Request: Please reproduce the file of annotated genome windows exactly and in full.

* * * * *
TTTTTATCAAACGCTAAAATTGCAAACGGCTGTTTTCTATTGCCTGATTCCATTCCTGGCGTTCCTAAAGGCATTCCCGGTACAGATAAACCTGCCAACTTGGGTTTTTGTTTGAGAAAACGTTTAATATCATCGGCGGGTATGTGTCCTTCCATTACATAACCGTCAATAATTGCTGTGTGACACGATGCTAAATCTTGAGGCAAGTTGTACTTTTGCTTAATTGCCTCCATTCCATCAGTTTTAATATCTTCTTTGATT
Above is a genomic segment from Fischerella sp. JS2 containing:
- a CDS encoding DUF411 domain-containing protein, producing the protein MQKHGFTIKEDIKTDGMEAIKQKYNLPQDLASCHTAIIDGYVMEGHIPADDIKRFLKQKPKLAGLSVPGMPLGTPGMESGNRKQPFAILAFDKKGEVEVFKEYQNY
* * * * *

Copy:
TTTTTATCAAACGCTAAAATTGCAAACGGCTGTTTTCTATTGCCTGATTCCATTCCTGGCGTTCCTAAAGGCATTCCCGGTACAGATAAACCTGCCAACTTGGGTTTTTGTTTGAGAAAACGTTTAATATCATCGGCGGGTATGTGTCCTTCCATTACATAACCGTCAATAATTGCTGTGTGACACGATGCTAAATCTTGAGGCAAGTTGTACTTTTGCTTAATTGCCTCCATTCCATCAGTTTTAATATCTTCTTTGATT
Above is a genomic segment from Fischerella sp. JS2 containing:
- a CDS encoding DUF411 domain-containing protein, producing the protein MQKHGFTIKEDIKTDGMEAIKQKYNLPQDLASCHTAIIDGYVMEGHIPADDIKRFLKQKPKLAGLSVPGMPLGTPGMESGNRKQPFAILAFDKKGEVEVFKEYQNY